4 Answers 4



  • May be a quick roadside fix.
  • May be able to fix without removing tyre.
  • May last a long time.
  • May offer protection against a second puncture in the same wheel.


  • Expensive for a puncture.
    • Bulky and heavy.
    • Only one can per tyre.
    • Wouldn't be suitable for some punctures and would be a waste if you didn't realise this.

This fix may work for a long time, dependent on the sealant and whether it degrades. Silicon sealants do not degrade quickly.

This type of system is good for small punctures where you can quickly identify the cause and eliminate it. If you have a large puncture (such as a tear or a cut) the sealant may not be able to effectively seal it and once the air leaks you would not be able to re-inflate it.

Also it's best practice to ensure you remove the cause of the puncture before inflating a flat tyre. This generally involves removing the tube and checking the tyre so you're not actually saving that much.. If you don't do this you may get a subsequent puncture.

If you are that adverse to fixing a tyre in the rain or at night use a preventative treatment rather than a temporary repair such as this. Use slime tubes (or fill tubes with slime) or move to tubeless and use a sealant such as Stan's. I ride single track twice a week and have put a single scoop of Stan's in each tubeless wheel 6 months ago and have yet had to remove the tyre. I occasionally add air (probably a month ago and this week) so I know I have a leak somewhere but it hasn't required me to fix it yet.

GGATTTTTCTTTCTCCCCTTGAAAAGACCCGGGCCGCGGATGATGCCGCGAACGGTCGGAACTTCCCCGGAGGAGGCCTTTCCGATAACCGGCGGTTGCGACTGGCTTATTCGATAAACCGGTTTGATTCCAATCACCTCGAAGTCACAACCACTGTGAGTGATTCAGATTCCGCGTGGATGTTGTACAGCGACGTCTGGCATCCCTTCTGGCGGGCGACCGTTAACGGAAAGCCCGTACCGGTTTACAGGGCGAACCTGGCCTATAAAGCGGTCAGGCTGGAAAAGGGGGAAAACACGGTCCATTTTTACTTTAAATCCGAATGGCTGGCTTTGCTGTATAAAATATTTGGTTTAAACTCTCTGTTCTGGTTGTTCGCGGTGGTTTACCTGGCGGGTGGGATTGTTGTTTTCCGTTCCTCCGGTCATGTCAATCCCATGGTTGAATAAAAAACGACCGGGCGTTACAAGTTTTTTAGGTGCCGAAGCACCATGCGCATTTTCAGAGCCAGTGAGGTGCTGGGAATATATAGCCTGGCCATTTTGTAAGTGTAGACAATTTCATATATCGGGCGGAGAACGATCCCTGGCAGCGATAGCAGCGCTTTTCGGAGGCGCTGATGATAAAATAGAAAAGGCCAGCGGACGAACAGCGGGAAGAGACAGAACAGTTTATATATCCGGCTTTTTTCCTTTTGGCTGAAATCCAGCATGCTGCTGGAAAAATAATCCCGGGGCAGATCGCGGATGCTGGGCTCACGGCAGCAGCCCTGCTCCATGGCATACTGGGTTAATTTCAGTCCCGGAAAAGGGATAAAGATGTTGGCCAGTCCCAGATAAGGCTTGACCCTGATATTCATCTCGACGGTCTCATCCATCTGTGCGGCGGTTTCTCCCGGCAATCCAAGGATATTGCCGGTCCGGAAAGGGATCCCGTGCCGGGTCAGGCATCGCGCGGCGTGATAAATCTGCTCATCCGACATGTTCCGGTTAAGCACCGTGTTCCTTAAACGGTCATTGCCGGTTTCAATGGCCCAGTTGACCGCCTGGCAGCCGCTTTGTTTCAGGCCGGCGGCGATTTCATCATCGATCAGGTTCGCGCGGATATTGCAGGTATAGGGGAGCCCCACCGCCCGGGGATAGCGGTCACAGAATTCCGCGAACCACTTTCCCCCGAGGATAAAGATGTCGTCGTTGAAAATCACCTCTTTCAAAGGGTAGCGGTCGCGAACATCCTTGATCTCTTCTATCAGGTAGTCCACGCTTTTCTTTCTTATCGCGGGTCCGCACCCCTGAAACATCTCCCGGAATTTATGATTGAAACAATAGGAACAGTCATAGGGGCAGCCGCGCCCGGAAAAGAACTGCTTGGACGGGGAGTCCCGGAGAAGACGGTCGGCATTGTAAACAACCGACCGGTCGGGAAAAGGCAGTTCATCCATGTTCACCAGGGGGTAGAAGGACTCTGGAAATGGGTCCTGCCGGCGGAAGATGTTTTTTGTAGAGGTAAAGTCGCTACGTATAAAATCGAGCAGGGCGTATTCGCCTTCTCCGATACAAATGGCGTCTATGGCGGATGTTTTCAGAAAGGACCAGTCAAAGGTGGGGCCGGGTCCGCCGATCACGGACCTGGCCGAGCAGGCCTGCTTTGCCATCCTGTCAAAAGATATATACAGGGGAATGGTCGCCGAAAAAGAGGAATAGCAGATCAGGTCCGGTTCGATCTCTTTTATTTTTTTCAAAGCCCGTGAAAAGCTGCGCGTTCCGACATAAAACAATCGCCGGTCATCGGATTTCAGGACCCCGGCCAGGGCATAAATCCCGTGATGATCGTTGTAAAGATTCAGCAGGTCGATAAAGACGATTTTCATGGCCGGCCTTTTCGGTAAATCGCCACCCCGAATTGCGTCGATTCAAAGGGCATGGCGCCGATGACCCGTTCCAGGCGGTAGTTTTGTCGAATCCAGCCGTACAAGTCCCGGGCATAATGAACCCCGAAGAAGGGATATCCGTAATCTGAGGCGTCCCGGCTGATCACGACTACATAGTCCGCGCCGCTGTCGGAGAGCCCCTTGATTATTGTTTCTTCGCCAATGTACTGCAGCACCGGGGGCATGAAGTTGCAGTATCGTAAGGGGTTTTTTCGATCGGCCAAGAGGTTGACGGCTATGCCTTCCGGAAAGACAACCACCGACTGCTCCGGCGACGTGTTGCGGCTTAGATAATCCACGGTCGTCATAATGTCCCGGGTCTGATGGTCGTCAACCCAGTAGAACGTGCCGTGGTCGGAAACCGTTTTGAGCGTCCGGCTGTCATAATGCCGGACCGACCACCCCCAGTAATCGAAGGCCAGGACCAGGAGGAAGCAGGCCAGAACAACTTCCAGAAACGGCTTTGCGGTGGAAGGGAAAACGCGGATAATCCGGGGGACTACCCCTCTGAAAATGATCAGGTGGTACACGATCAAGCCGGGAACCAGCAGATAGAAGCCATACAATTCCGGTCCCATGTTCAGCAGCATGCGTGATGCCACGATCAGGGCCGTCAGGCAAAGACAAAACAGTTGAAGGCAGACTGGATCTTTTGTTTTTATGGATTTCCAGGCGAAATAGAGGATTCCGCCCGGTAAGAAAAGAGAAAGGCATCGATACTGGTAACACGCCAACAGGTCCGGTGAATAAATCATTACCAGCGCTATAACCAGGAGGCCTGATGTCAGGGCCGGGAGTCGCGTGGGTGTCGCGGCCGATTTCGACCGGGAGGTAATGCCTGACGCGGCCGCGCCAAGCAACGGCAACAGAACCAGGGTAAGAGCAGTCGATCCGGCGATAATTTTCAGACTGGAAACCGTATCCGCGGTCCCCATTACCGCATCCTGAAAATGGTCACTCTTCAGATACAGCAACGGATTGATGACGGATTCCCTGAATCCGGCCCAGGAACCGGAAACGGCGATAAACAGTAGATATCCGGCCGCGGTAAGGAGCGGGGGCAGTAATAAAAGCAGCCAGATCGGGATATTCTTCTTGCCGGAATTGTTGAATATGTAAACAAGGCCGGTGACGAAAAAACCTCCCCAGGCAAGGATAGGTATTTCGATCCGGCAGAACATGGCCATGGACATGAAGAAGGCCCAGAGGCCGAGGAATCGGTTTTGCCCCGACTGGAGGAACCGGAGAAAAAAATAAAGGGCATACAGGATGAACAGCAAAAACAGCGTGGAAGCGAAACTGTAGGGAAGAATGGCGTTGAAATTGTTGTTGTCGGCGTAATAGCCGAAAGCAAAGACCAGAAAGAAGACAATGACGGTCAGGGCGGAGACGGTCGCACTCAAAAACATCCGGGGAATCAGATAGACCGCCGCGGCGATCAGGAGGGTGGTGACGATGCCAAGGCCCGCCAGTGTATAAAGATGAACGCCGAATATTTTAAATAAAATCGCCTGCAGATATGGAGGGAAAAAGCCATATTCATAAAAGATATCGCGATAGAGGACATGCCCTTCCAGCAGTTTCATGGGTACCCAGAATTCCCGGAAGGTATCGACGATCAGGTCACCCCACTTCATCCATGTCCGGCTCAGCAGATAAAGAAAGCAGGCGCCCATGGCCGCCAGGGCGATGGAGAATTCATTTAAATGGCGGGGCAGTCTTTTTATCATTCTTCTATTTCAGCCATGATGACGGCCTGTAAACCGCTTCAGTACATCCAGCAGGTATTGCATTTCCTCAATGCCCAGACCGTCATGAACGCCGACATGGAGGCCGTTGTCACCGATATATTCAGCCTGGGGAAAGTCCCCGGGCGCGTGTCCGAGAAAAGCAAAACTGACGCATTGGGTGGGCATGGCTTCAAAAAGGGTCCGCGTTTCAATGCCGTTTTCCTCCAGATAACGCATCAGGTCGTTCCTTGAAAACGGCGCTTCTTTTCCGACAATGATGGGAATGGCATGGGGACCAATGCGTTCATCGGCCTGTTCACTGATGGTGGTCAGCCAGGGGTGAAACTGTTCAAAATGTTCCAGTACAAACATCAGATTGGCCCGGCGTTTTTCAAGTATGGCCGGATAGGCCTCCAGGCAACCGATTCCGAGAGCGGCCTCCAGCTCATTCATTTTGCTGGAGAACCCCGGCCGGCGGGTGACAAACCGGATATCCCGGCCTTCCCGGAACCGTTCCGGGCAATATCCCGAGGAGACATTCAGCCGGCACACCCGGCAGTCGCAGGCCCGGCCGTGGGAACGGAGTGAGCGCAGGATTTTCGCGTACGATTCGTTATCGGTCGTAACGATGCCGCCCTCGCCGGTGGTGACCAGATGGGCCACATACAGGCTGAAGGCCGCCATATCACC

• 1
    The need to pump up tyres once a month isn't an indication of losing air through a puncture at all. Air permeates through the rubber, regardless of its thickness. On road bikes with latex inner tubes it's even worse -- some people have to pump before every ride.
    – arne
    Jul 11, 2014 at 5:22
  • "Wouldn't be suitable for some punctures". This is the key right here. If you have a complete blowout, this isn't going to help. You won't know it's a blowout unless you take the time to remove the tube and inspect it, and by that time, it's easier just to replace the tube. If you don't inspect it, and it is a blowout, this product would probably cause a huge mess.